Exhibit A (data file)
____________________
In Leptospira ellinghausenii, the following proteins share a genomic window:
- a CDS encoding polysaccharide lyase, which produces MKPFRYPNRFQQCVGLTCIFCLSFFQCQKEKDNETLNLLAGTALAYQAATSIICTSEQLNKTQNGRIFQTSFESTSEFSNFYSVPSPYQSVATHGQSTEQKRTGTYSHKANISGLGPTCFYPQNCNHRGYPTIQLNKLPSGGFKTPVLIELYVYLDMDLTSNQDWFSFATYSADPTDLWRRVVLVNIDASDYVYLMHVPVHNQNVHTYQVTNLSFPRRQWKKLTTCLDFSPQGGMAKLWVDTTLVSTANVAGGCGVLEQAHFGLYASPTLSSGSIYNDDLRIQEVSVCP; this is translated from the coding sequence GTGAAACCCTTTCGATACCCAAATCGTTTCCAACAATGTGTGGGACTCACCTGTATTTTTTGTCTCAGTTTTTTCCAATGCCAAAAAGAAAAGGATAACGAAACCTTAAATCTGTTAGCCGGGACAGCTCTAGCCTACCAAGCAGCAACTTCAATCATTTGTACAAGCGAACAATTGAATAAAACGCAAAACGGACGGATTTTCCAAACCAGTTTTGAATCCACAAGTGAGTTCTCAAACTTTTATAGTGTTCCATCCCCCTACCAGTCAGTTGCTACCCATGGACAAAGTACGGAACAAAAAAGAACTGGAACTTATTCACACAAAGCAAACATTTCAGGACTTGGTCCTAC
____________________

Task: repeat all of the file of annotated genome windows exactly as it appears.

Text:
In Leptospira ellinghausenii, the following proteins share a genomic window:
- a CDS encoding polysaccharide lyase, which produces MKPFRYPNRFQQCVGLTCIFCLSFFQCQKEKDNETLNLLAGTALAYQAATSIICTSEQLNKTQNGRIFQTSFESTSEFSNFYSVPSPYQSVATHGQSTEQKRTGTYSHKANISGLGPTCFYPQNCNHRGYPTIQLNKLPSGGFKTPVLIELYVYLDMDLTSNQDWFSFATYSADPTDLWRRVVLVNIDASDYVYLMHVPVHNQNVHTYQVTNLSFPRRQWKKLTTCLDFSPQGGMAKLWVDTTLVSTANVAGGCGVLEQAHFGLYASPTLSSGSIYNDDLRIQEVSVCP; this is translated from the coding sequence GTGAAACCCTTTCGATACCCAAATCGTTTCCAACAATGTGTGGGACTCACCTGTATTTTTTGTCTCAGTTTTTTCCAATGCCAAAAAGAAAAGGATAACGAAACCTTAAATCTGTTAGCCGGGACAGCTCTAGCCTACCAAGCAGCAACTTCAATCATTTGTACAAGCGAACAATTGAATAAAACGCAAAACGGACGGATTTTCCAAACCAGTTTTGAATCCACAAGTGAGTTCTCAAACTTTTATAGTGTTCCATCCCCCTACCAGTCAGTTGCTACCCATGGACAAAGTACGGAACAAAAAAGAACTGGAACTTATTCACACAAAGCAAACATTTCAGGACTTGGTCCTAC